Noelia Valdivieso is a sophomore at Houston Community College majoring in ocean engineering who spent the summer doing research at Rice University and expects soon to be enrolled at Texas A&M.
“I was always curious about how things worked but I had some challenges to overcome. Those things got in the way. At Rice I discovered what really interests me and what I can accomplish,” said Valdivieso, a beneficiary of the National Science Foundation-funded Research Experiences for Undergrads (REU) program.
She is one of some 30 community college students who spent 10 weeks over the summer on the Rice campus, working in the laboratories of faculty members and graduate students.
“The goal of this program is to facilitate educational opportunities with Rice engineering faculty in Houston and encourage youth to pursue engineering careers. The program was funded by NSF through Rice’s Office of STEM Engagement. For many of these students, it was their first real research experience,” said Cecilia Fernández, assistant director of diversity, equity, inclusion and outreach for the George R. Brown School of Engineering.
Valdivieso worked most closely with a doctoral student in ChBE, Aldo Stefano Spatafora-Salazar, who is a member of the research group headed by Sibani Lisa Biswal, the William M. McCardell Professor in Chemical Engineering.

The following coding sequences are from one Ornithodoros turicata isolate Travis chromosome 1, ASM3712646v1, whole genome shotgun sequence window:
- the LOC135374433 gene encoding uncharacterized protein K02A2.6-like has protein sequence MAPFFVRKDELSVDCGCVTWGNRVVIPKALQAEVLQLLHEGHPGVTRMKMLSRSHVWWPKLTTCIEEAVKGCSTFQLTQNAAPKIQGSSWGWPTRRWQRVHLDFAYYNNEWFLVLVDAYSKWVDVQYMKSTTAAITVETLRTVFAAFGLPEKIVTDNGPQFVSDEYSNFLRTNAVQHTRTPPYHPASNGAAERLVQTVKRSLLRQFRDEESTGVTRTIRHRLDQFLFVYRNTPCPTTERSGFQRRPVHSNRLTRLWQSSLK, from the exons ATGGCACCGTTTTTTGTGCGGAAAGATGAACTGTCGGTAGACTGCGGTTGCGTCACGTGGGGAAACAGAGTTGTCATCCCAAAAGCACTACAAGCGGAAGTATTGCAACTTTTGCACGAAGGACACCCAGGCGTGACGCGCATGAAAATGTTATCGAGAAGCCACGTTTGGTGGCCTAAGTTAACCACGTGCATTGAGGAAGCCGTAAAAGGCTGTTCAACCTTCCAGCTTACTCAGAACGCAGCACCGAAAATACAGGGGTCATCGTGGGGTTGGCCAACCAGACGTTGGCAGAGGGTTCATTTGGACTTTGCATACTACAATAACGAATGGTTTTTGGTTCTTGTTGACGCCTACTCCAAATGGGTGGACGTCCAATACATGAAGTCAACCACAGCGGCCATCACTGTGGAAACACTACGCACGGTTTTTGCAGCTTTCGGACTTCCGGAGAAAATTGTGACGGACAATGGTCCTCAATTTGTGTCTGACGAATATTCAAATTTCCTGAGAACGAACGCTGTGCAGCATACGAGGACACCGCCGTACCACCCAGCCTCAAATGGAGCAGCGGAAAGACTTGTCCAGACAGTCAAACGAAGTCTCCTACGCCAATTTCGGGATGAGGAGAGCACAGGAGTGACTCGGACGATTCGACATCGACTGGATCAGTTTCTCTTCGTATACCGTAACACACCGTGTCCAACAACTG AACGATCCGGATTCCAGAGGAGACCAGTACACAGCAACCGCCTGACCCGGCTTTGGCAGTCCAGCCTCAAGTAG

“Basically, what we were looking into was para-magnetic particles, how colloids react to a magnetic field. This kind of work has many applications in medicine and biology,” said Valdivieso, who is considering a career in teaching.
Carlos Francisco Gomez recently transferred from Lone Star College to the University of Texas at Austin, where he’s a junior in chemical engineering. He spent the summer doing research as part of the Nanotechnology Enabled Water Treatment (NEWT) REU. He worked with Ibrahim Abdallah, NEWT associate director for wastewater testbeds, and Naomi Fuentes, a NEWT testbed intern and mentor.
“We were working with desalinization processes. We wanted to produce clean, reusable water using little energy and no chemicals. We wanted a method that was not expensive so it could be used in under-resourced parts of the world,” said Gomez, who explained that the research has applications in treating hypersaline wastewater that’s a byproduct of the oil industry.
Gomez plans to earn a master’s degree in chemical engineering.
“And then I’d like to start my own company,” he said. “I would like to create something. I’m not sure what that might be yet but I know I can do it.”